Issue: The Hollywood writers strike may have unintended consequences
Commentary by: David Vinjamuri
This morning at 12:01 am, Hollywood writers went on strike for the first time since 1988. Most of the commentary around this strike has been focused on the earlier writers strike and its estimated $500mm cost to the industry.Â Media critics and stock analysts are wondering how great the revenue loss to the industry will be and what burdens any eventual deal with the writers will place on the industry.
Instead of looking to the 1988 writers strike for historical lessons, pundits should reach a year further back, to the 1987 NFL strike.Â In that strike, professional football players were replaced by scabs – mostly undrafted former college players willing to cross a picket line to be able to wear the uniform of an NFL team for a few weeks.Â Although the interval was short – after a few games, pros began crossing the picket line and the season was not lost – those few weeks were interesting.Â Fans saw a lower level of football, but also a lot of people playing for nothing more than passion.Â Although most of the scabs disappeared immediately with the return of the regular season, a few joined the big league.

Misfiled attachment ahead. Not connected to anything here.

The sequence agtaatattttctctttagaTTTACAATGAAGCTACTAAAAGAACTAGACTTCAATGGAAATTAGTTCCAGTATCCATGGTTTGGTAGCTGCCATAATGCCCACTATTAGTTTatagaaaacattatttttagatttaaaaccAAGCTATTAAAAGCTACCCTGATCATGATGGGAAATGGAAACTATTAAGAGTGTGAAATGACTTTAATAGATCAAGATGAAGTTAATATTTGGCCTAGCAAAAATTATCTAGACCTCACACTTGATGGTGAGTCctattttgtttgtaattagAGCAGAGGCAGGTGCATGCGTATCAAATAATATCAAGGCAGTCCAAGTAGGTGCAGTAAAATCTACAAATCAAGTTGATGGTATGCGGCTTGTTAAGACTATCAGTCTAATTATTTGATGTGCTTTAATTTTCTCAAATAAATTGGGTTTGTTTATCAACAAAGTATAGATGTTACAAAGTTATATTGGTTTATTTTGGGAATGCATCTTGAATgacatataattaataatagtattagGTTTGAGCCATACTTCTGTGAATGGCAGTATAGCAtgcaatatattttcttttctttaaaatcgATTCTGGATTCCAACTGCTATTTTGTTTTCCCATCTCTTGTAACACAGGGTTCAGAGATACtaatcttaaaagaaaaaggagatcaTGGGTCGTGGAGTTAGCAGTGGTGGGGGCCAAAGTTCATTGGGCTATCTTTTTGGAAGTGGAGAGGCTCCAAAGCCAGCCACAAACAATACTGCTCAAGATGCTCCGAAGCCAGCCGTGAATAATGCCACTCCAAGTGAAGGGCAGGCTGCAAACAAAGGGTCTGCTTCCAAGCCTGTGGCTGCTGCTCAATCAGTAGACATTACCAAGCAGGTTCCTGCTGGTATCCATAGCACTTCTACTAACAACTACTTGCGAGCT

Hollywood is far too unionized for this scenario to play out on in the writers room for The Tonight Show, Desperate Housewives or Heroes.Â But if the writers strike creates an extended dearth of new material on the big screen and televisions nationwide, new media may have its moment in the sun.Â Sites like YouTube have already shown that American consumers are willing to watch consumer-created media.Â If television content disappears – creating an extended summer break of sorts – the conditions might suddenly exist for a tipping point shift towards new media.
Hollywood knows that it has a lot to lose from the writers strike.Â But the real loss could be much larger than anyone imagines.Â When consumers become more expert at finding video on the web just as amateurs are getting better at delivering it, the advertising model behind network television, which depends heavily on the scale of the audience watching commercials, could vanish.Â Then Hollywood writers could return to work and find the stadiums empty, the fans gone.